Far from being characterized by slow and steady progress, evolution on earth has been punctuated by mass extinctions and the sudden appearance of new species. The first multicellular organisms (or metazoans) appeared in the fossil record about 600 million years ago, according to conventional dating, but they are relatively few compared to the incredible proliferation of such organisms that occurred some 530 million years ago, in the early Cambrian. Since the 'Cambrian explosion' not a single new basic anatomical design (or phylum) has appeared in the animal world; in fact the number has declined from about 49 to 28, and the overall trend has been towards an increasing number of species based on fewer and fewer basic body plans. For instance, there are about a million species of insects alive today, but only three basic arthropod designs, compared with over twenty in the mid-Cambrian. The cause of the Cambrian explosion has not been satisfactorily explained. According to Hoyle and Wickramasinghe, it resulted from the earth being bombarded by a swarm of cometary bodies, which contained not only bacteria and viruses but also the frozen eggs of metazoan creatures, which could have developed within huge aqueous lakes in large comets.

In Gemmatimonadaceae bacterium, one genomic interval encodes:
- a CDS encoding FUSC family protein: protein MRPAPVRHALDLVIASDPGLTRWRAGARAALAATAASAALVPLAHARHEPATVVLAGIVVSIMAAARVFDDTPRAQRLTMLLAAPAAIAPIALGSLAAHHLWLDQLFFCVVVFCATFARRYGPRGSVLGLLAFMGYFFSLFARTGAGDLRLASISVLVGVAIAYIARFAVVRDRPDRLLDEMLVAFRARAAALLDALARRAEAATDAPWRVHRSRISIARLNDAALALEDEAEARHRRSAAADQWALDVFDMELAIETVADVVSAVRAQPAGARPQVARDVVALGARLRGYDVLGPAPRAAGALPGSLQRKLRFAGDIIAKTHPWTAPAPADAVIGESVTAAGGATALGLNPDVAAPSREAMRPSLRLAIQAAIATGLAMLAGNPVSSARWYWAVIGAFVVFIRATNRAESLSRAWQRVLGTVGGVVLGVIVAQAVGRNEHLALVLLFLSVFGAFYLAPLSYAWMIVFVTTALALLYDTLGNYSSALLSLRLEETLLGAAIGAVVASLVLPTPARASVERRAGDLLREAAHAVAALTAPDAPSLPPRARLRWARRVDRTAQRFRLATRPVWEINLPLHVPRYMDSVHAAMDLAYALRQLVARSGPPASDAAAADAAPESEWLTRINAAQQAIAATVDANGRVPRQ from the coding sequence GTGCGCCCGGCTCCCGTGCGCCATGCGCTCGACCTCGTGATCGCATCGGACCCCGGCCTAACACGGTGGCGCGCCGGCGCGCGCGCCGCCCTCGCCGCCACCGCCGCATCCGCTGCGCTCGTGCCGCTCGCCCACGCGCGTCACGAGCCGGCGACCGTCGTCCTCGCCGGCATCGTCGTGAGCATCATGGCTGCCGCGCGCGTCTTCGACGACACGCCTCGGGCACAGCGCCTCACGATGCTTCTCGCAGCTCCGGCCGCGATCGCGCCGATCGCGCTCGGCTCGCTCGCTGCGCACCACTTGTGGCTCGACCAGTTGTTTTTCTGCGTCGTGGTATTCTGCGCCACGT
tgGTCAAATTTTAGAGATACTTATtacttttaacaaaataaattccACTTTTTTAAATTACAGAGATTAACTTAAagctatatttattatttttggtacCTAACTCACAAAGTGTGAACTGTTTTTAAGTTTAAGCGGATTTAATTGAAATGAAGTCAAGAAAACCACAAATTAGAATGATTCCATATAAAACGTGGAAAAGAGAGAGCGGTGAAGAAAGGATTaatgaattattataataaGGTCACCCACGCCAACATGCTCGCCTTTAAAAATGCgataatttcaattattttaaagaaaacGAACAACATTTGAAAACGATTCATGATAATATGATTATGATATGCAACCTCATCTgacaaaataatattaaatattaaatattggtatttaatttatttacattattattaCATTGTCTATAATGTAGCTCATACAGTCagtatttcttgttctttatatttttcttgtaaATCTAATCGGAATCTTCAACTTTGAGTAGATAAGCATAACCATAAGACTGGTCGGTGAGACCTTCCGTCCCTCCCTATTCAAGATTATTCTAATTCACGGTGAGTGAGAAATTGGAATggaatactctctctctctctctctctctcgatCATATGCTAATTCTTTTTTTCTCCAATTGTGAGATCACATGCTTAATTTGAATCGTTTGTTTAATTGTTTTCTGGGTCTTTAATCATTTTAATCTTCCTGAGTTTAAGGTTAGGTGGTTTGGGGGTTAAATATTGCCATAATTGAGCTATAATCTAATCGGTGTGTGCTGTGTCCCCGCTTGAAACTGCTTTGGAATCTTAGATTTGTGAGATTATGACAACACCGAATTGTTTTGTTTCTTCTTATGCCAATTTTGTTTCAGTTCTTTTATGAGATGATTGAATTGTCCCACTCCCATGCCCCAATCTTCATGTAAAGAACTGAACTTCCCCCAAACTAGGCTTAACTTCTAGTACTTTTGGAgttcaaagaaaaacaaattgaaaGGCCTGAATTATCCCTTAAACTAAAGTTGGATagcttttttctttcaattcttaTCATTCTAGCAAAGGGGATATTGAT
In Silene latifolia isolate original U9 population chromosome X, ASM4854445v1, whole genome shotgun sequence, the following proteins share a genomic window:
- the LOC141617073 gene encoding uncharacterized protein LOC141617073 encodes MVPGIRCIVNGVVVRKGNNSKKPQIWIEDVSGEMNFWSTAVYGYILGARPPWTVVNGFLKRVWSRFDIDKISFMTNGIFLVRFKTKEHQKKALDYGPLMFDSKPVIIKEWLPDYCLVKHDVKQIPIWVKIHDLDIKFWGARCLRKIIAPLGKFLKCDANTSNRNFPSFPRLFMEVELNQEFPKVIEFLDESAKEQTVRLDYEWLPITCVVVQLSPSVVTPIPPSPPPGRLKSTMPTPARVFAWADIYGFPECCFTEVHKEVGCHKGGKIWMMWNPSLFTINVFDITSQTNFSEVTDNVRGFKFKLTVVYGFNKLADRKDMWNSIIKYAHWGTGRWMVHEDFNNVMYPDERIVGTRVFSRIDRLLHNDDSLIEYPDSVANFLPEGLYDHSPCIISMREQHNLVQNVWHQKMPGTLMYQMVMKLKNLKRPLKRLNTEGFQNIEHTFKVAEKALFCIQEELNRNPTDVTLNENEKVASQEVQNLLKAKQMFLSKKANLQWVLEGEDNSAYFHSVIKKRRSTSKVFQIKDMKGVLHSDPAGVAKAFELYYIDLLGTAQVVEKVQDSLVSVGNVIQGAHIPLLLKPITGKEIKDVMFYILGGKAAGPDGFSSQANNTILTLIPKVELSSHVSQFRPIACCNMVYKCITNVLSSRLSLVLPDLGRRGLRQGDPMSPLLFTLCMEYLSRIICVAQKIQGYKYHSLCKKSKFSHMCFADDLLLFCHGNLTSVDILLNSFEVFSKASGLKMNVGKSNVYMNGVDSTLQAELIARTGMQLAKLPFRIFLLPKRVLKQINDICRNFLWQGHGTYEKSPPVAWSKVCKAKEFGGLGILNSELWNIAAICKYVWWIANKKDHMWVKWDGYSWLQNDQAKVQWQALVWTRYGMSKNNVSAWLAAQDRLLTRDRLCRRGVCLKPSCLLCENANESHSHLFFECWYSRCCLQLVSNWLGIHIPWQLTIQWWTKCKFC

Theosophy sheds a different light on this subject. The globe we live on is said to be the most material of twelve globes that together make up the earth planetary chain; the other globes are situated on more ethereal and spiritual planes and are therefore invisible to us. The different life-waves or kingdoms of nature -- from elemental to human to spiritual -- form the globes of a planetary chain, and on each one the monads or consciousness-centers which compose the life-waves embody in suitable forms and pass through different stages of evolutionary development. On any globe, at any time, one kingdom dominates, and the bulk of its monads embody on that globe. Each kingdom stays on a globe for many millions of years, and passes seven times through all the globes in succession during each embodiment of a planetary chain. When a life-wave departs from a globe, it leaves behind its most advanced representatives (often referred to by the Sanskrit term shishtas, meaning 'remainders'). When it returns to that globe in the next round, the monads reawaken these ethereal seeds of life or astral root-types, which begin to materialize and differentiate into a variety of stocks appropriate to that kingdom's evolution.